Although the DSP was officially born on July 1, 1952, the program began to take shape 15 years prior to Congress passing the Cataloging and Standardization Act. The first effort to create an organization to develop joint procurement documents for the military took place in February 1937. In that year, the Army-Navy Aeronautical Board established a working committee to prepare joint specifications in the aeronautical area. This committee, which eventually became the Aeronautical Standards Group, issued more than 1,100 Army-Navy Aeronautical Standards, which were eventually brought under the DSP. After 1947, these standards were re-designated as Air Force-Navy Aeronautical Standards. The success of the Aeronautical Board and the involvement of the United States in World War II led to further joint standardization efforts. A Joint Army-Navy Committee on Specifications was established in 1942 and was succeeded in 1945 by the Joint Army-Navy Specifications Board. Both groups developed Joint Army-Navy (JAN) specifications on a limited scale for procuring items and materials.
In May 1948, the Munitions Board Standards Agency was established, replacing the Joint Army-Navy Specifications Board, to develop procedures for preparing, coordinating, and issuing defense specifications. On April 25, 1951, Secretary of Defense George C. Marshall issued a memorandum emphasizing the importance of standardization in the Department of Defense and directing all future specifications and standards to be issued in the federal or military series, with July 1955 being the final date for converting existing service specifications to the federal and military series. Before 1952, all joint standardization efforts resulted from military organizations recognizing the benefits of standardization and working together voluntarily to commit resources and support in exchange for future benefits.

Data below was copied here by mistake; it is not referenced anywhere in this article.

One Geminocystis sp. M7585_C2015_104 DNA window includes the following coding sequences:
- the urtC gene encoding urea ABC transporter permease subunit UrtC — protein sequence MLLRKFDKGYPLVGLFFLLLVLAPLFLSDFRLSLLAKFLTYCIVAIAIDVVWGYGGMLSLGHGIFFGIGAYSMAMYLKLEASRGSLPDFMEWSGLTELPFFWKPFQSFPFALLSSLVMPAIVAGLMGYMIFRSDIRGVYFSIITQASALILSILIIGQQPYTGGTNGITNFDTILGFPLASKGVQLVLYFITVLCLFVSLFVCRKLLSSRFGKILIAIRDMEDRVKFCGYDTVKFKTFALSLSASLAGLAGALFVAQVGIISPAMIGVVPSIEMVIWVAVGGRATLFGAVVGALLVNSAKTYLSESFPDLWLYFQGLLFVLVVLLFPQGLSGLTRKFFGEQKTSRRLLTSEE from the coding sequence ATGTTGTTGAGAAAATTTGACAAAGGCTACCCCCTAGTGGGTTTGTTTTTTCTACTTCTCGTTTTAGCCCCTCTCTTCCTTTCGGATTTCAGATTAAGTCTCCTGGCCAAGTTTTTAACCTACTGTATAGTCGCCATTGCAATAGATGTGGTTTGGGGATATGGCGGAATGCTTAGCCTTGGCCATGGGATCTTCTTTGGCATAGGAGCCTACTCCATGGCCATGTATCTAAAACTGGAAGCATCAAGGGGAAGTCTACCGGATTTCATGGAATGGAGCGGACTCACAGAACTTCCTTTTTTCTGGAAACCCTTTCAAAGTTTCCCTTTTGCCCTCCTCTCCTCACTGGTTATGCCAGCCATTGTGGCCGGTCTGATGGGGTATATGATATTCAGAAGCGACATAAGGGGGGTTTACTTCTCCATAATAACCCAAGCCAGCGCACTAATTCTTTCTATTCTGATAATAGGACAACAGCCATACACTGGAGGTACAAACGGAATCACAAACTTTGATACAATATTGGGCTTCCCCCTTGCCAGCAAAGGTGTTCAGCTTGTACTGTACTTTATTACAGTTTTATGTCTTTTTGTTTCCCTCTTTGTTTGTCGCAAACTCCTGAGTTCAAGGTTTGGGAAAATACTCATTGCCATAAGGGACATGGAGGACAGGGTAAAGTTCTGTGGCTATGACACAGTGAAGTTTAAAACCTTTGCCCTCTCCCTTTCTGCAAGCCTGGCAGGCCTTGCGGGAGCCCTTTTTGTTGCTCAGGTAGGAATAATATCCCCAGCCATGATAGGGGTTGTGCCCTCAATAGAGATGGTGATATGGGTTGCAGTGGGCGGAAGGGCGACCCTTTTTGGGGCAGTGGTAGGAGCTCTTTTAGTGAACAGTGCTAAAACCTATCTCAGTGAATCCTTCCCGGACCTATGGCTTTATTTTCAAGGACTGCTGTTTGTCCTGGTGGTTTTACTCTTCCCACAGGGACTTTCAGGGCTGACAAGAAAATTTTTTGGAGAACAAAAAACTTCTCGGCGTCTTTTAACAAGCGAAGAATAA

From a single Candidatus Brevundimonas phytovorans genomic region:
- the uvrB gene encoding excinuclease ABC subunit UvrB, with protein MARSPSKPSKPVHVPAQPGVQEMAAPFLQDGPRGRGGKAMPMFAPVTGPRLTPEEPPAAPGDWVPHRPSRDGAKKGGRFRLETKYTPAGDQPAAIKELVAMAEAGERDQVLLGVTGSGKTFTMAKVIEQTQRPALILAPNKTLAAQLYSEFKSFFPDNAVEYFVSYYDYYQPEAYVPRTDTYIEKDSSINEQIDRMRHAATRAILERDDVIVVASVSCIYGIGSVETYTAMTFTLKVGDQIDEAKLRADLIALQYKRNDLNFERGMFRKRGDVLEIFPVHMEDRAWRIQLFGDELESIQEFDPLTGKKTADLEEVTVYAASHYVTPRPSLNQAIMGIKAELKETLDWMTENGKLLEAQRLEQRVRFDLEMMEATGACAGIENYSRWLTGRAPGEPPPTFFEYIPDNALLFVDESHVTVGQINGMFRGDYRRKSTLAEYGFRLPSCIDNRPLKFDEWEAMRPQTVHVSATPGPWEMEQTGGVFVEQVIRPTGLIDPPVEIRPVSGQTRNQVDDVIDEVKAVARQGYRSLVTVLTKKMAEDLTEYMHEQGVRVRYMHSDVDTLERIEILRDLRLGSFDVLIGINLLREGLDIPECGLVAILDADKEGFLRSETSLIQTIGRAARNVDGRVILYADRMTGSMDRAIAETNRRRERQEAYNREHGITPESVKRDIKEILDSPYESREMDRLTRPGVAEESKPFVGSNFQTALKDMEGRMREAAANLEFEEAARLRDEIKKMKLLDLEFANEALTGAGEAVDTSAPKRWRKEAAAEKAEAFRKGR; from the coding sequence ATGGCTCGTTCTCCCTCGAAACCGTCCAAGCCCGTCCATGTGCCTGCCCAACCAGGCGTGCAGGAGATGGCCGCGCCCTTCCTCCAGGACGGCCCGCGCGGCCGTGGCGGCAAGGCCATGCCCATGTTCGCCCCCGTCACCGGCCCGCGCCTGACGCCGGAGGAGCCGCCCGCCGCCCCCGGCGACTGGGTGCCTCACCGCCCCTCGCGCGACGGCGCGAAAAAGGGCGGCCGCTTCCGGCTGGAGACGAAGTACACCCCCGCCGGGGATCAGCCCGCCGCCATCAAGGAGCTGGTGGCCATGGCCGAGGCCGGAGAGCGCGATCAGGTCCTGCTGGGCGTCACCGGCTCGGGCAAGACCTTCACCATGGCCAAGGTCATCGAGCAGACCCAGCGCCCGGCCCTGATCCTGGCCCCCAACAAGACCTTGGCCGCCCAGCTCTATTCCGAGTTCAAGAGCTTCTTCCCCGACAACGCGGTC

On July 1, 1952, however, the voluntary nature of cooperative military standardization efforts became statutory when the 82nd Congress passed Public Law 436, titled “Defense Cataloging and Standardization Act,” which was later codified as Public Law 1028, 84th Congress, Chapter 145. That statute established a single, unified standardization program in the Department of Defense, and the rest, as they say, is history—a history that we continue to write.
In the 70 years of its existence, the DSP continues to remain a comprehensive, integrated standardization program linking DoD acquisition, operational, sustainment, and related military and civil communities. Under the leadership of Under Secretary of Defense for Research & Engineering (USD(R&E)), it aids the DoD in identifying, influencing, developing, managing, and providing access to standardization processes, products, and services for warfighters, the acquisition community, and the logistics community to promote interoperability, reduce total ownership costs, and sustain readiness.
The Defense Standardization Program Office manages the day-to-day activities of the DSP under the oversight of the Defense Standardization Executive, and Defense Standardization Council.